In my last tip on redundant WAN routers, I discussed the pros and cons of using one or two routers to connect a pair of WAN circuits. The two alternatives -- both circuits plugged into the same router or one router for each circuit -- are shown below in figures 1 and 2, respectively. In this tip, I go into some more detail about the actual routing in figure 2 and discuss a common failure scenario that is somewhat difficult to defend against: a segmented network.
|Figure 1 shows both circuits plugged into the same router.||Figure 2 shows one router for each circuit.|
Let's consider figure 2 in more detail. This is a logical view of the network at a site that shows a simplified example with a single Ethernet segment and IP subnet on the LAN. Your network is probably much more complex, with multiple virtual LANs (VLANs) and probably even Layer 3 switches in the LAN, but this is sufficient to illustrate the concept. Because it is a logical view, however, it doesn't show how many switches are used or how they are connected.
|Figure 3 shows two routers used with a single switch.|
This raises the question, "If I have redundant routers, should I also have redundant switches?" In other words, I could build my network like figure 3, where I have only a single switch, even though it may be a very large and expensive switch like a Cisco 6509 that may be doing routing. Or I might build my LAN like figure 4, where I have two switches that are both in the same VLAN and IP subnet.
|Figure 4 shows two switches in the same VLAN and IP subnet.|
There are many other alternatives, such as connecting both routers to both switches or making both switches in separate subnets, but the scenario I want to explore in greater detail is that shown in figure 4. For this discussion, let's assume that the IP subnet is 10.1.1.0 /24 and that prefix is being advertised from both routers toward the rest of our network. Let's further assume that we have users connected to both switches 1 and 2, and that routers 1 and 2 are using HSRP or VRRP to share the default gateway for the users.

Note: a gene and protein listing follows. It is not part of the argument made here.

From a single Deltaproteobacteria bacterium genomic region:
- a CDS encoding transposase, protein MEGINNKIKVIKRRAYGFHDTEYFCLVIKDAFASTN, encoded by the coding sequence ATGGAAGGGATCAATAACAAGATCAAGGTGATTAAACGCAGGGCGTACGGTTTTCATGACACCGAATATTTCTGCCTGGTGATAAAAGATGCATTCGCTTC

So the potential failures are:
- either WAN circuit
- either WAN router (R1 or R2)
- either switch (Sw1 or Sw2), or
- any of the three Ethernet cables connecting the routers and switches.
In the case of a WAN circuit or router failure, the other will take over without difficulty. In the case of a switch failure, the users connected to that switch would experience an outage, but the other users would be fine. And in the case of the two router-to-switch cables failing, the other router would take over.
In the case of the cable failing between the two switches (as shown in figure 5), however, we can get into trouble. When this happens, the Ethernet ports on both routers are still alive and communicating, just not with each other. This means after a few missed HSRP "hellos," both routers will become active (as opposed to standby). You might think that isn't too bad, since it looks as if both switches have a live connection to the rest of the network, but the problem is actually worse than the ones above because the IP subnet is now segmented.
Figure 5 shows a cable failure between the two switches.
For instance, a PC on one switch cannot talk to a server or PC on the other because its local router will not route traffic for a directly connected subnet on the WAN, which is the only physical path. Further, if router 2 is a backup router, then if the PC on switch 2 sends a packet over the WAN through router 2, when that packet returns, it will probably follow the preferred route back to the 10.1.1.0 /24 subnet which is advertised by the primary router 1. That is, return traffic goes to the wrong router, which will transmit it onto switch 1 until its ARP cache times out.
At this point, you're in about the same boat as you would be if you'd lost an entire switch. But if, per our last discussion, you configured routers 1 and 2 to load-balance traffic across both circuits, then you're really going to have a rough time. What happens now will most likely be that traffic from PCs on both switches leaves the site just fine via the only route it has, but the return traffic will be load-balanced so that half of it will be lost.
The result will be calls from random users at the site complaining that they can get to some servers over the WAN but not others, while other users are just the opposite. And you won't be able to isolate the problem to a given switch or router. If you're not careful, these symptoms can take you on some wild goose chases.
Of course, in more realistic networks, there are lots of ways to prevent segmented subnets or networks, but in this simplistic network, the easiest thing to do is probably just to use two cables to connect switches 1 and 2, with either EtherChannel or Spanning Tree to prevent loops, so that if one cable gets cut, then the other will prevent the failure.
About the author:
Tom Lancaster, CCIE# 8829 CNX# 1105, is a consultant with 15 years of experience in the networking industry. He is co-author of several books on networking, most recently,CCSP: Secure PIX and Secure VPN Study Guide, published by Sybex.